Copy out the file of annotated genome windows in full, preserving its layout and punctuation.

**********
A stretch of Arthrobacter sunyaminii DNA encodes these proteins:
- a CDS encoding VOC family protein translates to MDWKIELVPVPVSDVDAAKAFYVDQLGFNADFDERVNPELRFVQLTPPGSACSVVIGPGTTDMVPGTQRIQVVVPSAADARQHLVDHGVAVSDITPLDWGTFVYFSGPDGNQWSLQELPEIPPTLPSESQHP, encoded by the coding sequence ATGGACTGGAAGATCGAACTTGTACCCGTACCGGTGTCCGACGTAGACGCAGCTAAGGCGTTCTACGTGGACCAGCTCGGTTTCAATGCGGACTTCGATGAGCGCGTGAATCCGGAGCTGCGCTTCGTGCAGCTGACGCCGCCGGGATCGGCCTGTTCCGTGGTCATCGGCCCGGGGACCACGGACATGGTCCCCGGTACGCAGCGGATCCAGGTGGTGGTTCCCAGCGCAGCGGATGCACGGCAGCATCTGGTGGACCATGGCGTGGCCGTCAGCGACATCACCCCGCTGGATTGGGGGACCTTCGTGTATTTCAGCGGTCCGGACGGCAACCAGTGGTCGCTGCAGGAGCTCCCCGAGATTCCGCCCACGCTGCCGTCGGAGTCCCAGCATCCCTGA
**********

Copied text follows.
A stretch of Arthrobacter sunyaminii DNA encodes these proteins:
- a CDS encoding VOC family protein translates to MDWKIELVPVPVSDVDAAKAFYVDQLGFNADFDERVNPELRFVQLTPPGSACSVVIGPGTTDMVPGTQRIQVVVPSAADARQHLVDHGVAVSDITPLDWGTFVYFSGPDGNQWSLQELPEIPPTLPSESQHP, encoded by the coding sequence ATGGACTGGAAGATCGAACTTGTACCCGTACCGGTGTCCGACGTAGACGCAGCTAAGGCGTTCTACGTGGACCAGCTCGGTTTCAATGCGGACTTCGATGAGCGCGTGAATCCGGAGCTGCGCTTCGTGCAGCTGACGCCGCCGGGATCGGCCTGTTCCGTGGTCATCGGCCCGGGGACCACGGACATGGTCCCCGGTACGCAGCGGATCCAGGTGGTGGTTCCCAGCGCAGCGGATGCACGGCAGCATCTGGTGGACCATGGCGTGGCCGTCAGCGACATCACCCCGCTGGATTGGGGGACCTTCGTGTATTTCAGCGGTCCGGACGGCAACCAGTGGTCGCTGCAGGAGCTCCCCGAGATTCCGCCCACGCTGCCGTCGGAGTCCCAGCATCCCTGA